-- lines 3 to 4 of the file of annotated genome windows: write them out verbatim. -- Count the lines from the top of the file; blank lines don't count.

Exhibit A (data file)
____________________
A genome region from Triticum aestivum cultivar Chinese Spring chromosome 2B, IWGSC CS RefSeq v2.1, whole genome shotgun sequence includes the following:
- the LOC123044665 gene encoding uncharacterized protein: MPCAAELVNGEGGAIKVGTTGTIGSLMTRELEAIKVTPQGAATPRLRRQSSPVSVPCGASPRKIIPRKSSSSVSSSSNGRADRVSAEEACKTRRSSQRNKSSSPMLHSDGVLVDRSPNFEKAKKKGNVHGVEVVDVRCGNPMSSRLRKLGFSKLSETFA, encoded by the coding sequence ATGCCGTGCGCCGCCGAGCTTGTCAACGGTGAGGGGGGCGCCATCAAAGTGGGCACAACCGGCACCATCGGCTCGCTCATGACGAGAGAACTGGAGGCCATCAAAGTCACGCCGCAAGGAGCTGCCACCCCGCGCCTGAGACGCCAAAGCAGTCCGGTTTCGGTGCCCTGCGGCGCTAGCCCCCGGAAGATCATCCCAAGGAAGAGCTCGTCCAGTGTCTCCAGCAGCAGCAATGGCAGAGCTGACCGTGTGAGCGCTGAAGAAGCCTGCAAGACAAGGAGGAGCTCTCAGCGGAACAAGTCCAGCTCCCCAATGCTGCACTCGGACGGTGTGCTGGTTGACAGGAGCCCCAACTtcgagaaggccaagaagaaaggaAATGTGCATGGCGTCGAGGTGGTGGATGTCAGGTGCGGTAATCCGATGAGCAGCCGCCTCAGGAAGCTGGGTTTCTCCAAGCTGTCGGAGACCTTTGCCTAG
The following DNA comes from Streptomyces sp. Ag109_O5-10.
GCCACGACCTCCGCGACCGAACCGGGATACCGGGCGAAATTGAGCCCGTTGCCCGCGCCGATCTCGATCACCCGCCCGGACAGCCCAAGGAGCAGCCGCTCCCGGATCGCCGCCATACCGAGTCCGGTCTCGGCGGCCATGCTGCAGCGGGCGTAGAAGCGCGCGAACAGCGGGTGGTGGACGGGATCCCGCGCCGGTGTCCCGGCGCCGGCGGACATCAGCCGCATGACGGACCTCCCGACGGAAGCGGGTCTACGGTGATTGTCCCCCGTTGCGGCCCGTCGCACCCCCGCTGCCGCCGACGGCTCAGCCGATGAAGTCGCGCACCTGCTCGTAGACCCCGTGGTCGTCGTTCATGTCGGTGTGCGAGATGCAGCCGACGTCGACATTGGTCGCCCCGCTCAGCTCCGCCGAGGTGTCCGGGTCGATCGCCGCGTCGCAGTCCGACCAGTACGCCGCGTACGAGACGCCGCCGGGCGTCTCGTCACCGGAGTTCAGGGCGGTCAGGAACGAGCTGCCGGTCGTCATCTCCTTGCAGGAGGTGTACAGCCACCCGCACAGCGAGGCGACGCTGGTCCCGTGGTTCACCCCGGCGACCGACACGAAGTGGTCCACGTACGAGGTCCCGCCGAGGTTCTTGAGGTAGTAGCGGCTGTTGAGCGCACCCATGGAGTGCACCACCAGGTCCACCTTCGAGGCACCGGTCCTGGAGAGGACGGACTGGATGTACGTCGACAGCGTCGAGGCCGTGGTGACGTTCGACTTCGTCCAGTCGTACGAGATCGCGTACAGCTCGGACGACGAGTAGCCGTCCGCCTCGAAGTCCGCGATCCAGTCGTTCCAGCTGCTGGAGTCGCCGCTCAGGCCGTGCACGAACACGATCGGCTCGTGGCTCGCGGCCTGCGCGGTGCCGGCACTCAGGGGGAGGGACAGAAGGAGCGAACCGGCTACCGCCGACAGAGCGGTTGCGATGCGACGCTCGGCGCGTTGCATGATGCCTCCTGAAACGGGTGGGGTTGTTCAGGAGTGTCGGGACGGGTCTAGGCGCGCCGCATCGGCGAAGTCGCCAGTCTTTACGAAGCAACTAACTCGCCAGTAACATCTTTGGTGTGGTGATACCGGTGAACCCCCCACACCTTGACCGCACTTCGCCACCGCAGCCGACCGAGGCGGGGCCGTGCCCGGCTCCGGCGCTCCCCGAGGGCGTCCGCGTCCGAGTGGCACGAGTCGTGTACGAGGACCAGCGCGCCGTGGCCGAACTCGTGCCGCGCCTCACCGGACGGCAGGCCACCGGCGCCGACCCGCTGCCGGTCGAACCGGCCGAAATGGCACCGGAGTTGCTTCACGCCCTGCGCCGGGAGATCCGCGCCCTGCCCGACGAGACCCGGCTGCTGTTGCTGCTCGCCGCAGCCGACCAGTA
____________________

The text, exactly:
The following DNA comes from Streptomyces sp. Ag109_O5-10.
GCCACGACCTCCGCGACCGAACCGGGATACCGGGCGAAATTGAGCCCGTTGCCCGCGCCGATCTCGATCACCCGCCCGGACAGCCCAAGGAGCAGCCGCTCCCGGATCGCCGCCATACCGAGTCCGGTCTCGGCGGCCATGCTGCAGCGGGCGTAGAAGCGCGCGAACAGCGGGTGGTGGACGGGATCCCGCGCCGGTGTCCCGGCGCCGGCGGACATCAGCCGCATGACGGACCTCCCGACGGAAGCGGGTCTACGGTGATTGTCCCCCGTTGCGGCCCGTCGCACCCCCGCTGCCGCCGACGGCTCAGCCGATGAAGTCGCGCACCTGCTCGTAGACCCCGTGGTCGTCGTTCATGTCGGTGTGCGAGATGCAGCCGACGTCGACATTGGTCGCCCCGCTCAGCTCCGCCGAGGTGTCCGGGTCGATCGCCGCGTCGCAGTCCGACCAGTACGCCGCGTACGAGACGCCGCCGGGCGTCTCGTCACCGGAGTTCAGGGCGGTCAGGAACGAGCTGCCGGTCGTCATCTCCTTGCAGGAGGTGTACAGCCACCCGCACAGCGAGGCGACGCTGGTCCCGTGGTTCACCCCGGCGACCGACACGAAGTGGTCCACGTACGAGGTCCCGCCGAGGTTCTTGAGGTAGTAGCGGCTGTTGAGCGCACCCATGGAGTGCACCACCAGGTCCACCTTCGAGGCACCGGTCCTGGAGAGGACGGACTGGATGTACGTCGACAGCGTCGAGGCCGTGGTGACGTTCGACTTCGTCCAGTCGTACGAGATCGCGTACAGCTCGGACGACGAGTAGCCGTCCGCCTCGAAGTCCGCGATCCAGTCGTTCCAGCTGCTGGAGTCGCCGCTCAGGCCGTGCACGAACACGATCGGCTCGTGGCTCGCGGCCTGCGCGGTGCCGGCACTCAGGGGGAGGGACAGAAGGAGCGAACCGGCTACCGCCGACAGAGCGGTTGCGATGCGACGCTCGGCGCGTTGCATGATGCCTCCTGAAACGGGTGGGGTTGTTCAGGAGTGTCGGGACGGGTCTAGGCGCGCCGCATCGGCGAAGTCGCCAGTCTTTACGAAGCAACTAACTCGCCAGTAACATCTTTGGTGTGGTGATACCGGTGAACCCCCCACACCTTGACCGCACTTCGCCACCGCAGCCGACCGAGGCGGGGCCGTGCCCGGCTCCGGCGCTCCCCGAGGGCGTCCGCGTCCGAGTGGCACGAGTCGTGTACGAGGACCAGCGCGCCGTGGCCGAACTCGTGCCGCGCCTCACCGGACGGCAGGCCACCGGCGCCGACCCGCTGCCGGTCGAACCGGCCGAAATGGCACCGGAGTTGCTTCACGCCCTGCGCCGGGAGATCCGCGCCCTGCCCGACGAGACCCGGCTGCTGTTGCTGCTCGCCGCAGCCGACCAGTA